The hygiene hypothesis is a proposed explanation for why allergies and asthma are now epidemic, especially in developed countries. The hypothesis holds that children who grow up in crowded and dirtier environments are less likely to develop these ailments than youngsters raised in cleaner, more protected environments. The idea is that the developing immune systems of less privileged kids are exposed to lots of germs from an early age and so become stronger and more protective of health.
The researcher who first proposed the hypothesis originally thought that youngsters in poor or polluted areas in Germany would have more allergies and asthma than kids who grow up in better surroundings. After she found the opposite to be true, she concluded that because the immune systems of children growing up in hygienic conditions hadn’t had much exposure to germs, they were more likely to react to harmless substances such as pollen or peanuts.
My colleague John Mark, MD, a pediatrician here at the University of Arizona, is more familiar than I am with the hygiene hypothesis. He believes that many factors shape immune responsiveness, including genetics, the timing of exposures to both infectious agents and environmental toxins.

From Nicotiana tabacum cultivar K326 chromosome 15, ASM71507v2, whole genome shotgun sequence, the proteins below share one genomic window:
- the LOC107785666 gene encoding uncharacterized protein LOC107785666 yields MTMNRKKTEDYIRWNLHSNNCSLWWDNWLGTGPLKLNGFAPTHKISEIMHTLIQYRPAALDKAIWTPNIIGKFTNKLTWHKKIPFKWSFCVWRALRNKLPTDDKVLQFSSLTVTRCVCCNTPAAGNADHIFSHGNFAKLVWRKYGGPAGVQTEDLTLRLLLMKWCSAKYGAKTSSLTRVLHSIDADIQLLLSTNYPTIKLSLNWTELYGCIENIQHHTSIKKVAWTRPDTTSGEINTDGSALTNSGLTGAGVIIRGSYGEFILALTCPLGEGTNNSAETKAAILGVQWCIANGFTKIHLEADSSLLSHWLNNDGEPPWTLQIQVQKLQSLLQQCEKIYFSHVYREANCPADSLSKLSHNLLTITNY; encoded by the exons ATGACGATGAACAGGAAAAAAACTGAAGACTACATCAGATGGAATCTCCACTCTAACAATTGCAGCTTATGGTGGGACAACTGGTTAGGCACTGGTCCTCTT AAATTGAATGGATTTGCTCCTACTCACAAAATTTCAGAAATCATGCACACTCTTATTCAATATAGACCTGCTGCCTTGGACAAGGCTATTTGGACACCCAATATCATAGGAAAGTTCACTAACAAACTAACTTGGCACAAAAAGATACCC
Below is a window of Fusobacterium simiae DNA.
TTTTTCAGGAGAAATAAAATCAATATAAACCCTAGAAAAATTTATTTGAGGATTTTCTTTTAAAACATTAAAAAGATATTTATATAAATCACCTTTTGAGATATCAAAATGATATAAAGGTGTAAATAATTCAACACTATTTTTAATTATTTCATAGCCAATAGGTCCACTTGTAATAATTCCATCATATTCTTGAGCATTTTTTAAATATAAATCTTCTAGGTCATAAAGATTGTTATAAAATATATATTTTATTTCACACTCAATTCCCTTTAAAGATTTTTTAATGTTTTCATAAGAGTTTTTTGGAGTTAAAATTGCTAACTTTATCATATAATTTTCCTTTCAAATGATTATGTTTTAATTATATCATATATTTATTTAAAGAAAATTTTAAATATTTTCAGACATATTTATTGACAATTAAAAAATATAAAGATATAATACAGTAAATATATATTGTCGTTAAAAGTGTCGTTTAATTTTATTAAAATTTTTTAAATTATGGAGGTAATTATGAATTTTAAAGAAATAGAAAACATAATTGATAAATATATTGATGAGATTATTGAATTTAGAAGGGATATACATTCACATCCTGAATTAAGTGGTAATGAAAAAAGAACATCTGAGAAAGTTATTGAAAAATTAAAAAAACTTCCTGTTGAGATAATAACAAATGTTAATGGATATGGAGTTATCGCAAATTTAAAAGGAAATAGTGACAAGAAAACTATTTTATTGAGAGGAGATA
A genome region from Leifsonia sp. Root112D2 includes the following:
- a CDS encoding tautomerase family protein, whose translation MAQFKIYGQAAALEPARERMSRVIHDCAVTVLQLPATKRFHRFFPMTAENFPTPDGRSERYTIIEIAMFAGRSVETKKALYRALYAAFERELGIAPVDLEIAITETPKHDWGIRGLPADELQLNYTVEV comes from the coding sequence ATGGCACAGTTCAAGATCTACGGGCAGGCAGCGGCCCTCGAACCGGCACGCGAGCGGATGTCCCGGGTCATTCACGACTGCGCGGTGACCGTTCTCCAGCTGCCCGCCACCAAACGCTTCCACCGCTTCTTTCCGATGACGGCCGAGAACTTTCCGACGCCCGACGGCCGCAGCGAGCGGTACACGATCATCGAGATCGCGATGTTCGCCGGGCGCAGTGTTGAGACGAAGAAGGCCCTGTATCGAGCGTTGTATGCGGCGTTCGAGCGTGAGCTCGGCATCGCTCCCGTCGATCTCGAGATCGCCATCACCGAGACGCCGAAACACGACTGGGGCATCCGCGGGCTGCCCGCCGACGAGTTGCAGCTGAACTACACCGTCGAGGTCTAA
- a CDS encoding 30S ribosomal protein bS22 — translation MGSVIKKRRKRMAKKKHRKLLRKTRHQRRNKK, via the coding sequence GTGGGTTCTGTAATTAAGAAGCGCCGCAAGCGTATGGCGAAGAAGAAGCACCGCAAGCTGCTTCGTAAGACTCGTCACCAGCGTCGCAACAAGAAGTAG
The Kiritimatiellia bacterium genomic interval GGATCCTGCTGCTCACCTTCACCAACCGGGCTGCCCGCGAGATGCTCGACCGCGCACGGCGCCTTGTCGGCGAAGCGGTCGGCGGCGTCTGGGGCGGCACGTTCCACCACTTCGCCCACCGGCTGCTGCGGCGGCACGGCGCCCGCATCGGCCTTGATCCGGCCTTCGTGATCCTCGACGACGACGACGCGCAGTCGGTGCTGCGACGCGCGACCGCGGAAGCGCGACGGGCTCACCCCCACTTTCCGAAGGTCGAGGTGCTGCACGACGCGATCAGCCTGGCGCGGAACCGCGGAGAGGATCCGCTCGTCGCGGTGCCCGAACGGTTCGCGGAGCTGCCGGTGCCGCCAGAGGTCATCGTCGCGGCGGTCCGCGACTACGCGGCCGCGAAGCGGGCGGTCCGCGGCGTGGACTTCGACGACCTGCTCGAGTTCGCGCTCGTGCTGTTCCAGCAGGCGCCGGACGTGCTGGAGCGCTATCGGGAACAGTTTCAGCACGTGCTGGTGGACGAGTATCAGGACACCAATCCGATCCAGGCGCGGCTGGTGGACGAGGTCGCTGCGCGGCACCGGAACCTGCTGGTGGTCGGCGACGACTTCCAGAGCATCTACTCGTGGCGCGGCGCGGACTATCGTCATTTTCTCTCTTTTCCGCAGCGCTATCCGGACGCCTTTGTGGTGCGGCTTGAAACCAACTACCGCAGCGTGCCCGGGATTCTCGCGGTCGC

Earlier this year, researchers found support for the hygiene hypothesis from a laboratory study. They exposed mice to the bacterium Mycoplasma pneumoniae and then made the animals allergic to an egg protein. Two weeks later when the animals were re-exposed to the egg protein, their allergic response was not as strong as it was among mice made allergic to egg protein without prior exposure to the bacterium. Results of the study were published in the March 2003 issue of Infection and Immunity.
Despite this intriguing evidence, we need a lot more proof from human studies before the hygiene hypothesis makes the leap from theory to fact.
Andrew Weil, M.D.